Liver regeneration following partial hepatectomy is significantly impaired in rats with hereditary vasopressin (AVP) deficiency. This suggested that AVP might have a direct effect on cultured rat hepatocytes. Hepatocytes from male Sprague-Dawley rats were isolated using a two-step collaganase perfusion technique and plated at a density of 105/16-mm Primaria plate. After a suitable attachment period, hepatocytes were incubated with minimal essential media, AVP, AVP plus a specific AVP antagonist, or oxytocin. Hepatocyte proliferation was measured by [3H]thymidine incorporation ([3H]Thy) into hepatocyte DNA. AVP (10 nM) increased [3H]Thy significantly (and this effect was blocked by an AVP-specific antagonist (50 nM). Oxytocin had no effect on hepatocyte DNA synthesis. To further investigate the influence of AVP on hepatocyte proliferation, the effect of AVP on transforming growth factor-α (TGF-α)-stimulated hepatocyte proliferation was also studied. This combination was chosen based on the ability of AVP to inhibit the biologic effects of EGF (a TGF-α analog). There was significant attenuation of TGF-α (50 nM)-stimulated [3H]Thy in the presence of AVP (10 nM). In summary: (l) AVP stimulates proliferation of cultured rat hepatocytes. (2) The effect of AVP can be significantly abolished by a specific AVP antagonist. (3) The proliferative response of AVP is specific. (4) AVP significantly attenuates TGF-α-stimulated hepatocyte hepatic DNA synthesis. Further studies should elucidate the mechanisms for the effects of AVP on hepatic proliferation alone or in combination with other factors.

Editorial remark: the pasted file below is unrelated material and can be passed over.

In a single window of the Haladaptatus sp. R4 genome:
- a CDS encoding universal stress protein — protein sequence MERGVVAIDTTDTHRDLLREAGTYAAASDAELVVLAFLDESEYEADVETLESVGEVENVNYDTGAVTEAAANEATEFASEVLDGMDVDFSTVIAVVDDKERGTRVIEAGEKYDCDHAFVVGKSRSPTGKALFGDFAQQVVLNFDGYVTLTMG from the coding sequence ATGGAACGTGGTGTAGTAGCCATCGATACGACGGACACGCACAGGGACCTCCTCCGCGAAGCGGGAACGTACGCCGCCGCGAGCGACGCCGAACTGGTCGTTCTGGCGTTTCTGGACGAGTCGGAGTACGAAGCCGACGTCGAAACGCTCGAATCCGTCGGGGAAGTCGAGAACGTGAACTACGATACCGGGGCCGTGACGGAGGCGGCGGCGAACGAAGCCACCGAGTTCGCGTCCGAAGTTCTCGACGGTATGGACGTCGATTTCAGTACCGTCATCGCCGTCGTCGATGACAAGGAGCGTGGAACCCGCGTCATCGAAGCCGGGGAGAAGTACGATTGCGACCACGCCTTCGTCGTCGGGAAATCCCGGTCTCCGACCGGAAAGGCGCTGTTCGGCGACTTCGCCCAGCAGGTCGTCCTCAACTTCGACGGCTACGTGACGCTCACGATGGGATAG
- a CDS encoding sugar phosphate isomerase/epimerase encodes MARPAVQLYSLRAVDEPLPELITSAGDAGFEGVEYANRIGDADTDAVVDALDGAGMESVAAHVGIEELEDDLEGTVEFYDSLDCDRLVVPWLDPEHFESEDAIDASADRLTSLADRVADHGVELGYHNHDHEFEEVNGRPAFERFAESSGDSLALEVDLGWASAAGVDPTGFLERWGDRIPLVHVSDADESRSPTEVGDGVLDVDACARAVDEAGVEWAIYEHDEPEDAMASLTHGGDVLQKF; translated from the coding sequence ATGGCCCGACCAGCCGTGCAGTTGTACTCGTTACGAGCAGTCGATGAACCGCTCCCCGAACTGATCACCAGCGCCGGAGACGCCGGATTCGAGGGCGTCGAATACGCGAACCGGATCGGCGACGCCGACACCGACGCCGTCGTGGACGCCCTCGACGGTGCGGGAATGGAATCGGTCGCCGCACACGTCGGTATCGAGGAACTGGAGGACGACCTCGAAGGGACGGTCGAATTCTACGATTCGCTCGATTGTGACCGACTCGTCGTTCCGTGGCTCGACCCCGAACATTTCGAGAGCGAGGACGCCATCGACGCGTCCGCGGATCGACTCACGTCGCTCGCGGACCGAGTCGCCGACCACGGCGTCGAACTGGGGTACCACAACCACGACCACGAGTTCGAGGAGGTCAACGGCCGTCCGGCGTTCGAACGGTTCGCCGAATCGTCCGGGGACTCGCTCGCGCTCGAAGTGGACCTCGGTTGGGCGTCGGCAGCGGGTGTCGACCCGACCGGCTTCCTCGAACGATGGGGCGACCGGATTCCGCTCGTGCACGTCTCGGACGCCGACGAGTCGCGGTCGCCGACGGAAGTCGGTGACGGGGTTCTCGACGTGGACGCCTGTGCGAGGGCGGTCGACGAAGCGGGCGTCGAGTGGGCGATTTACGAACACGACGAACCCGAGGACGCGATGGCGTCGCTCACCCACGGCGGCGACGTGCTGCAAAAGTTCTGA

ASJC Scopus subject areas